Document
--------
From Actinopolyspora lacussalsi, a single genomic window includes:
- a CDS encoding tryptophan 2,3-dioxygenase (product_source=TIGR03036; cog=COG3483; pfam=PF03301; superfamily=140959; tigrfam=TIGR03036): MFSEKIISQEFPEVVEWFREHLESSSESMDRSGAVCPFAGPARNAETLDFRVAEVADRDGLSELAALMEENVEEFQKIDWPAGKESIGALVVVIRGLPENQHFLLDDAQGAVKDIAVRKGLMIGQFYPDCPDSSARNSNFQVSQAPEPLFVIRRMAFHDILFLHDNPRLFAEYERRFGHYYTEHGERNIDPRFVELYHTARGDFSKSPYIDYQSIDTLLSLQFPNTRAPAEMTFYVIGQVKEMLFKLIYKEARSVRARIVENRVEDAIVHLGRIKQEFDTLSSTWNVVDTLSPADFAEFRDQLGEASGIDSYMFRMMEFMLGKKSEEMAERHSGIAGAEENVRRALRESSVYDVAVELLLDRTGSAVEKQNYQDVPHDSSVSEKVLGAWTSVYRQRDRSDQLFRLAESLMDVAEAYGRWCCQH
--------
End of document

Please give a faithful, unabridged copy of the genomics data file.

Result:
From Actinopolyspora lacussalsi, a single genomic window includes:
- a CDS encoding tryptophan 2,3-dioxygenase (product_source=TIGR03036; cog=COG3483; pfam=PF03301; superfamily=140959; tigrfam=TIGR03036): MFSEKIISQEFPEVVEWFREHLESSSESMDRSGAVCPFAGPARNAETLDFRVAEVADRDGLSELAALMEENVEEFQKIDWPAGKESIGALVVVIRGLPENQHFLLDDAQGAVKDIAVRKGLMIGQFYPDCPDSSARNSNFQVSQAPEPLFVIRRMAFHDILFLHDNPRLFAEYERRFGHYYTEHGERNIDPRFVELYHTARGDFSKSPYIDYQSIDTLLSLQFPNTRAPAEMTFYVIGQVKEMLFKLIYKEARSVRARIVENRVEDAIVHLGRIKQEFDTLSSTWNVVDTLSPADFAEFRDQLGEASGIDSYMFRMMEFMLGKKSEEMAERHSGIAGAEENVRRALRESSVYDVAVELLLDRTGSAVEKQNYQDVPHDSSVSEKVLGAWTSVYRQRDRSDQLFRLAESLMDVAEAYGRWCCQH